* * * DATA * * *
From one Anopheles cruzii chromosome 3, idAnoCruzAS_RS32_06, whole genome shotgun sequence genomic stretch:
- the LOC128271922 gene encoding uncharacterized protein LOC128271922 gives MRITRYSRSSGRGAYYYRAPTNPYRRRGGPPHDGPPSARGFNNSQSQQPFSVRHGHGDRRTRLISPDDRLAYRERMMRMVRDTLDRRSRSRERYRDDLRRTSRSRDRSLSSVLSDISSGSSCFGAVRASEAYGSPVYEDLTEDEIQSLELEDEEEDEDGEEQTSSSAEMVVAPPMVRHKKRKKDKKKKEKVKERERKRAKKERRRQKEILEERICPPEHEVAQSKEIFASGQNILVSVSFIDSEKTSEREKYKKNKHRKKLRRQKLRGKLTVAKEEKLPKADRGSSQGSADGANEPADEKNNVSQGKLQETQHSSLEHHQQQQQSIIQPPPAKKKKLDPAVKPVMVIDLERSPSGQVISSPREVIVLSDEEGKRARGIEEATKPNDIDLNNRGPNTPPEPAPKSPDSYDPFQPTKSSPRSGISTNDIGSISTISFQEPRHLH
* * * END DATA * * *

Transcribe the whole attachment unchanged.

From one Anopheles cruzii chromosome 3, idAnoCruzAS_RS32_06, whole genome shotgun sequence genomic stretch:
- the LOC128271922 gene encoding uncharacterized protein LOC128271922 gives MRITRYSRSSGRGAYYYRAPTNPYRRRGGPPHDGPPSARGFNNSQSQQPFSVRHGHGDRRTRLISPDDRLAYRERMMRMVRDTLDRRSRSRERYRDDLRRTSRSRDRSLSSVLSDISSGSSCFGAVRASEAYGSPVYEDLTEDEIQSLELEDEEEDEDGEEQTSSSAEMVVAPPMVRHKKRKKDKKKKEKVKERERKRAKKERRRQKEILEERICPPEHEVAQSKEIFASGQNILVSVSFIDSEKTSEREKYKKNKHRKKLRRQKLRGKLTVAKEEKLPKADRGSSQGSADGANEPADEKNNVSQGKLQETQHSSLEHHQQQQQSIIQPPPAKKKKLDPAVKPVMVIDLERSPSGQVISSPREVIVLSDEEGKRARGIEEATKPNDIDLNNRGPNTPPEPAPKSPDSYDPFQPTKSSPRSGISTNDIGSISTISFQEPRHLH